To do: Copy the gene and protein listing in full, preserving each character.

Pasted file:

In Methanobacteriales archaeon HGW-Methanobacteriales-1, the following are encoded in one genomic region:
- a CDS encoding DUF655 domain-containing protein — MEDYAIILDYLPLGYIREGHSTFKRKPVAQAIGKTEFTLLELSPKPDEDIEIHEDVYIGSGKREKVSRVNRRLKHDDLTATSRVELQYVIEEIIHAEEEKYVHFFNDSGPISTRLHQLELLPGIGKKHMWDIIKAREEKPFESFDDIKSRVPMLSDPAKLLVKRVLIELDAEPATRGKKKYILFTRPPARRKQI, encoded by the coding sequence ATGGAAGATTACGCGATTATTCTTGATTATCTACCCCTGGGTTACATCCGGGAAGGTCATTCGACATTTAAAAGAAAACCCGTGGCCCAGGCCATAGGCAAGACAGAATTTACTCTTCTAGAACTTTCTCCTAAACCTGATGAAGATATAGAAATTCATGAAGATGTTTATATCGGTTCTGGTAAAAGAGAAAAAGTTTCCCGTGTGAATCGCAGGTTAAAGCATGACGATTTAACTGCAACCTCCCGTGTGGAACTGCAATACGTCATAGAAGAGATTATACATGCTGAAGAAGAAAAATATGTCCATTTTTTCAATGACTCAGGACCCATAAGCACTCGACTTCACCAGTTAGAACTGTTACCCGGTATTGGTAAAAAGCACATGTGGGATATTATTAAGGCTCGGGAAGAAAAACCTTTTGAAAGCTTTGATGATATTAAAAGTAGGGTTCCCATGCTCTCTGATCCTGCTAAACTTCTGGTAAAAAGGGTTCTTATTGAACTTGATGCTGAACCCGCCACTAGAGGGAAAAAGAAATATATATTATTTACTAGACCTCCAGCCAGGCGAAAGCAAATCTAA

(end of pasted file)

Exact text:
In Methanobacteriales archaeon HGW-Methanobacteriales-1, the following are encoded in one genomic region:
- a CDS encoding DUF655 domain-containing protein — MEDYAIILDYLPLGYIREGHSTFKRKPVAQAIGKTEFTLLELSPKPDEDIEIHEDVYIGSGKREKVSRVNRRLKHDDLTATSRVELQYVIEEIIHAEEEKYVHFFNDSGPISTRLHQLELLPGIGKKHMWDIIKAREEKPFESFDDIKSRVPMLSDPAKLLVKRVLIELDAEPATRGKKKYILFTRPPARRKQI, encoded by the coding sequence ATGGAAGATTACGCGATTATTCTTGATTATCTACCCCTGGGTTACATCCGGGAAGGTCATTCGACATTTAAAAGAAAACCCGTGGCCCAGGCCATAGGCAAGACAGAATTTACTCTTCTAGAACTTTCTCCTAAACCTGATGAAGATATAGAAATTCATGAAGATGTTTATATCGGTTCTGGTAAAAGAGAAAAAGTTTCCCGTGTGAATCGCAGGTTAAAGCATGACGATTTAACTGCAACCTCCCGTGTGGAACTGCAATACGTCATAGAAGAGATTATACATGCTGAAGAAGAAAAATATGTCCATTTTTTCAATGACTCAGGACCCATAAGCACTCGACTTCACCAGTTAGAACTGTTACCCGGTATTGGTAAAAAGCACATGTGGGATATTATTAAGGCTCGGGAAGAAAAACCTTTTGAAAGCTTTGATGATATTAAAAGTAGGGTTCCCATGCTCTCTGATCCTGCTAAACTTCTGGTAAAAAGGGTTCTTATTGAACTTGATGCTGAACCCGCCACTAGAGGGAAAAAGAAATATATATTATTTACTAGACCTCCAGCCAGGCGAAAGCAAATCTAA